This rarely works, but not for the reason we think. We’re not broken or otherwise fated to a mediocre existence. Execution flows from strategy; they are inseparable. If you have a bad strategy, your execution inevitably suffers. As a simple example, consider this “strategy”: drink three beers and then try to write your daily words. For most, this results in unbelievably poor execution. No one would use this as a strategy. But people make “big, audacious” goals that effectively do the same thing – disempower them through their sheer ridiculousness. Then they compound this by trying to fix everything – making huge goals in all areas. Lose 100 pounds, write 12 novels, become a marketing guru. This year will be the year that everything clicks.

Life doesn’t work that way, unfortunately. A year is not as long as you think. And three months certainly isn’t. Not that you can’t make great progress. You can. But usually that demands two things:

  1. Narrowing your focus. I spent a lot of time on marketing in 2017. That led to a dip in my word count. Basically inevitable.
  2. Meeting yourself where you are. This is so, so important. Remember that Feynman quote from the beginning: the easiest person to fool is yourself. It’s tempting to believe we’re further along and more skilled than we are. I mean, hell, I’ve spent the last three years believing I was a 1m+ word per year writer if only I “got it together.” But I was a 300,000 word writer, then a 550,000 word writer. Maybe I’ll get to 1m, but developing those productivity chops will take a couple more years, minimum. Pretending otherwise did me no favors, and only hampered my progress (while stressing me out). Accept where you are, and then design a strategy (plan) based on that reality to get where you need to be.

Remember this when you’re setting up a strategy in any part of your life: adherence is number one. If you can’t show up to execute it, it doesn’t matter how great your diet, book launch, job plan, schedule or productivity hack looks on paper. You need to scrap it, and then revise it into something that you can actually execute.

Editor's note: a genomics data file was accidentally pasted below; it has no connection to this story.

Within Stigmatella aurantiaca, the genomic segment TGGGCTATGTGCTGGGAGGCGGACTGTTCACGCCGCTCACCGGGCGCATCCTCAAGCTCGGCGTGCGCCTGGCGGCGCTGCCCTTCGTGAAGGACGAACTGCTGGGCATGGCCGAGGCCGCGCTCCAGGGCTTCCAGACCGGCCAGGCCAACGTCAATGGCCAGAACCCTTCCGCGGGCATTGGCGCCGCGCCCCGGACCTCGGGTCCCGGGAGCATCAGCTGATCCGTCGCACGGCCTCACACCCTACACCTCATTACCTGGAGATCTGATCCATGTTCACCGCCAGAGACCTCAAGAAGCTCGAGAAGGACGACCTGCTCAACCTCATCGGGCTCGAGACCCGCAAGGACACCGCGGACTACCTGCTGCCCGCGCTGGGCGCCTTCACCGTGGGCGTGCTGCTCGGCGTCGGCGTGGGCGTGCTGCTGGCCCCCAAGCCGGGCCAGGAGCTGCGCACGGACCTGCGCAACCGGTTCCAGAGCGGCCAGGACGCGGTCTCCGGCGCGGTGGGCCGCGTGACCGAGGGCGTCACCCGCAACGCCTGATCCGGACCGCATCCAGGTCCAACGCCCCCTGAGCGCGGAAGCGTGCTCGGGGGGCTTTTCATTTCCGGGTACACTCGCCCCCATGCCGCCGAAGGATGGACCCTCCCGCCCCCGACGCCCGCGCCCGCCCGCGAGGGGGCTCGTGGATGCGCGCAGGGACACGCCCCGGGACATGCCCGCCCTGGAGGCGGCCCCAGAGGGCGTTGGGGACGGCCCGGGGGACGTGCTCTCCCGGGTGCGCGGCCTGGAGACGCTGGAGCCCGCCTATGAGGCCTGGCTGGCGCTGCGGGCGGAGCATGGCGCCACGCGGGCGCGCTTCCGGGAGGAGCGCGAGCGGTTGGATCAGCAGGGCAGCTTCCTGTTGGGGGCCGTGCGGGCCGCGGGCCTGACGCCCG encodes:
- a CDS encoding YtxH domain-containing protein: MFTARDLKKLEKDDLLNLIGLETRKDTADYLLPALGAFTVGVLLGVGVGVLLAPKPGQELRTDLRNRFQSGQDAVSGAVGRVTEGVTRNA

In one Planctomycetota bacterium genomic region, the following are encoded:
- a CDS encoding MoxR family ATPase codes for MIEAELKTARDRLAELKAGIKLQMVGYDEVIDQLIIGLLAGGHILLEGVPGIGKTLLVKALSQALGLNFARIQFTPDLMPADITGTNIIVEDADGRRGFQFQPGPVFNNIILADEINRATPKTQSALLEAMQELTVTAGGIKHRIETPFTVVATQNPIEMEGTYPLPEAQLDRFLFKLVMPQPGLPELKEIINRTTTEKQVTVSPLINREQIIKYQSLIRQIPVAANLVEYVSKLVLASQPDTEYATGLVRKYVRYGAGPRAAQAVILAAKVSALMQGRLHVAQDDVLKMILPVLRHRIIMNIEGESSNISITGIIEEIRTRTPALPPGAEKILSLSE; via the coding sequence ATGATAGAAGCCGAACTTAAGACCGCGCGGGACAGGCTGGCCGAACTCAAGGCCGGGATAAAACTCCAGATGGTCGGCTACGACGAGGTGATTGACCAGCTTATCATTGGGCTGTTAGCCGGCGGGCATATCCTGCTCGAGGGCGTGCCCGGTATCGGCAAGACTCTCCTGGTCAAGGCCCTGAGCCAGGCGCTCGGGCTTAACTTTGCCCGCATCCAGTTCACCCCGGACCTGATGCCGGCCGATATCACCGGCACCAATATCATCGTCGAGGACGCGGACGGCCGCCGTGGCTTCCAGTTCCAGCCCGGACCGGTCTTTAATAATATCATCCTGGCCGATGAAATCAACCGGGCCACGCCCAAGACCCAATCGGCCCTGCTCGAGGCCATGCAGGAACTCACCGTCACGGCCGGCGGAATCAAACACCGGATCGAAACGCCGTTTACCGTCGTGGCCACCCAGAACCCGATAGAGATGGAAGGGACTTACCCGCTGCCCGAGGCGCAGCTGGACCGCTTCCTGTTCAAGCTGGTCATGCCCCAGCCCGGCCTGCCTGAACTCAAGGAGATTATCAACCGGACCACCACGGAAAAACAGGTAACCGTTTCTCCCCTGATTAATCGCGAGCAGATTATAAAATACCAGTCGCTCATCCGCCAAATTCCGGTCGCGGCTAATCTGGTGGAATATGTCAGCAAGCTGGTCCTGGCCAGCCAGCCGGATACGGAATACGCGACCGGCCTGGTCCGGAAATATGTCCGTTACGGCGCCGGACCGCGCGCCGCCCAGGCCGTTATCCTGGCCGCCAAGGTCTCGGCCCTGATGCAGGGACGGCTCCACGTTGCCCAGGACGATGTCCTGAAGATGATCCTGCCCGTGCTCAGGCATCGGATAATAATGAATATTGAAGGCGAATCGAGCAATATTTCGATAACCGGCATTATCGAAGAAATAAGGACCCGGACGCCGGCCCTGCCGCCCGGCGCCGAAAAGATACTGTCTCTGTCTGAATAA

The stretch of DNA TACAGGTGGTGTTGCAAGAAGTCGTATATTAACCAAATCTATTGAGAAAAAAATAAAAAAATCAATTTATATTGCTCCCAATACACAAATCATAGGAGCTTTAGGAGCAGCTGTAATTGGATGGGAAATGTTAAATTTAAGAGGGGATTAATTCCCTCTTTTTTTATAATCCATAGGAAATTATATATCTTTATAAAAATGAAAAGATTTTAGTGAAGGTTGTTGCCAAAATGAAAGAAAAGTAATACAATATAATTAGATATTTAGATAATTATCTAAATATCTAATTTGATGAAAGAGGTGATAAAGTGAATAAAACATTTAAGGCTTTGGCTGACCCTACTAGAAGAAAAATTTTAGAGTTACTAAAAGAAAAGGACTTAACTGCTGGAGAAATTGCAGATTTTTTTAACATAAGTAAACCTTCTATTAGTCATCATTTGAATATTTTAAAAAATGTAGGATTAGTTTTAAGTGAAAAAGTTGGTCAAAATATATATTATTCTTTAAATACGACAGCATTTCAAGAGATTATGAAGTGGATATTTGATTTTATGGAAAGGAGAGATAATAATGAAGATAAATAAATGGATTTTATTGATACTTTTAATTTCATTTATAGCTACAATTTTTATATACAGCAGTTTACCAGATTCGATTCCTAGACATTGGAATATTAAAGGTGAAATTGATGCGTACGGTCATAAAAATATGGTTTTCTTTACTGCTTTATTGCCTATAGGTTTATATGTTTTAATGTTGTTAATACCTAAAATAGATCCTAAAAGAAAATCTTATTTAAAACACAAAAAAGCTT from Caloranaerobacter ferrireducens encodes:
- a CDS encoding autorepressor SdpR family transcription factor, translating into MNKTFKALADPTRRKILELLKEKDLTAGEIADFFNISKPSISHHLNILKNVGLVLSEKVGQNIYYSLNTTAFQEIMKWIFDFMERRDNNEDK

And that, really, is the key ingredient to the plan you see below: it’s designed for me, based on reality.

Putting it Together: The Blackjack Strategy

Despite the fancy name and almost 5,000 words of discourse, the plan, actually, is rather basic when it’s distilled. To recap, the founding principles are:

  • Consistency: you need a certain baseline of hard work to move the needle. This is unavoidable.
  • Quality: you need to cultivate quality through focused, consistent practice. It is possible to work hard without progressing your skills. In a fast moving world, this is not an option.
  • Adherence: make a plan you can stick with, rather than one that looks great on paper but is unachievable.

And then, here’s how I plan to harness variance to my advantage:

Edge (books): Focus on two to three areas of craft. Once you get beyond a basic level of craft, you generally need to narrow your focus in order to make noticeable progress. When you spread your practice time too thin, your progress is so minuscule that you often get discouraged and quit. Or you don’t make any progress, because advanced concepts take more time to master than the early fundamentals. It doesn’t make sense to do this until the early fundamentals are in place; however, I can write a competent novel at this point. While I obviously have weaknesses, there are no fundamental weaknesses that hamstring the book entirely. Thus, I’m going to focus on three areas: characters, dialogue, and scene/sequel structure. One of those is a strength (dialogue), one is a relative strength, but could be improved (characters), and one is a weakness (scene/sequel structure – my books have occasional pacing problems that I think can be resolved through more consistent scenes and sequels).

I’d like to be really, really good at a few things. I think this is better than being decent at many areas, provided the other areas don’t weigh you down. Take Elmore Leonard: his characters and dialogue are transcendent. Not to say the other parts of his work are bad, or even average; merely that these areas are so strong that they render any other weaknesses largely moot. They also gave him a distinct brand and voice (or, as he called it, his “sound”). After deliberation, this is what I’m going to aim for – my voice is too distinct to tamp it down a la a stripped down Asimovian style. The only option, then, is to double down on a few areas.

This is a risk. If readers don’t like your voice or your take, then strengthening it will only be a negative.